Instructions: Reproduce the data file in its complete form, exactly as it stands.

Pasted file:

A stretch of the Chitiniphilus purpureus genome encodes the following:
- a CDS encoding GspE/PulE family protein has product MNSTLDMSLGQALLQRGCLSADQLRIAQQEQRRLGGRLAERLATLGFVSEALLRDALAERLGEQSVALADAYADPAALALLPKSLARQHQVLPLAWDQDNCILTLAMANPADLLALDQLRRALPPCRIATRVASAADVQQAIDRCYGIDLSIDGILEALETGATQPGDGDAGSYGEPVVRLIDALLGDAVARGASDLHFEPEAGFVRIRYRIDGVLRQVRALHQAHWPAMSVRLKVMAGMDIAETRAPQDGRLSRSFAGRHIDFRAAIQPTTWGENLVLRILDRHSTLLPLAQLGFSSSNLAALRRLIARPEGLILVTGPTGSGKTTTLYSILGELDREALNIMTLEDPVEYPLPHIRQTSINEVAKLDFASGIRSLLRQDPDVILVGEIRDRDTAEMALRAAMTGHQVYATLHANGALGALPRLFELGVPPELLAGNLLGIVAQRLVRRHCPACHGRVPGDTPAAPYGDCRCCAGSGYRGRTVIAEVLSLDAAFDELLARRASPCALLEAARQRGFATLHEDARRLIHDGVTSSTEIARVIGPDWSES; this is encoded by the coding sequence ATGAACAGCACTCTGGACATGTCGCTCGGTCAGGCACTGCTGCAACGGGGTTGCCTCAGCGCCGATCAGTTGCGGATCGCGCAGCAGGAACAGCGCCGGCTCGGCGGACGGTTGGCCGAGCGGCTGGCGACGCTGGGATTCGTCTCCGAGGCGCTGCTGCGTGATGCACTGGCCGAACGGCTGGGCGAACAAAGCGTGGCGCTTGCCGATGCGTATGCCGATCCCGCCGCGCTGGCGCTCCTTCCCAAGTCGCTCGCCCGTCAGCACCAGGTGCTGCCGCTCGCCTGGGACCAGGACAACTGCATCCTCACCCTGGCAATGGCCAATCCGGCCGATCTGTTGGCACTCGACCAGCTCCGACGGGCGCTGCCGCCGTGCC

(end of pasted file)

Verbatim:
A stretch of the Chitiniphilus purpureus genome encodes the following:
- a CDS encoding GspE/PulE family protein has product MNSTLDMSLGQALLQRGCLSADQLRIAQQEQRRLGGRLAERLATLGFVSEALLRDALAERLGEQSVALADAYADPAALALLPKSLARQHQVLPLAWDQDNCILTLAMANPADLLALDQLRRALPPCRIATRVASAADVQQAIDRCYGIDLSIDGILEALETGATQPGDGDAGSYGEPVVRLIDALLGDAVARGASDLHFEPEAGFVRIRYRIDGVLRQVRALHQAHWPAMSVRLKVMAGMDIAETRAPQDGRLSRSFAGRHIDFRAAIQPTTWGENLVLRILDRHSTLLPLAQLGFSSSNLAALRRLIARPEGLILVTGPTGSGKTTTLYSILGELDREALNIMTLEDPVEYPLPHIRQTSINEVAKLDFASGIRSLLRQDPDVILVGEIRDRDTAEMALRAAMTGHQVYATLHANGALGALPRLFELGVPPELLAGNLLGIVAQRLVRRHCPACHGRVPGDTPAAPYGDCRCCAGSGYRGRTVIAEVLSLDAAFDELLARRASPCALLEAARQRGFATLHEDARRLIHDGVTSSTEIARVIGPDWSES; this is encoded by the coding sequence ATGAACAGCACTCTGGACATGTCGCTCGGTCAGGCACTGCTGCAACGGGGTTGCCTCAGCGCCGATCAGTTGCGGATCGCGCAGCAGGAACAGCGCCGGCTCGGCGGACGGTTGGCCGAGCGGCTGGCGACGCTGGGATTCGTCTCCGAGGCGCTGCTGCGTGATGCACTGGCCGAACGGCTGGGCGAACAAAGCGTGGCGCTTGCCGATGCGTATGCCGATCCCGCCGCGCTGGCGCTCCTTCCCAAGTCGCTCGCCCGTCAGCACCAGGTGCTGCCGCTCGCCTGGGACCAGGACAACTGCATCCTCACCCTGGCAATGGCCAATCCGGCCGATCTGTTGGCACTCGACCAGCTCCGACGGGCGCTGCCGCCGTGCC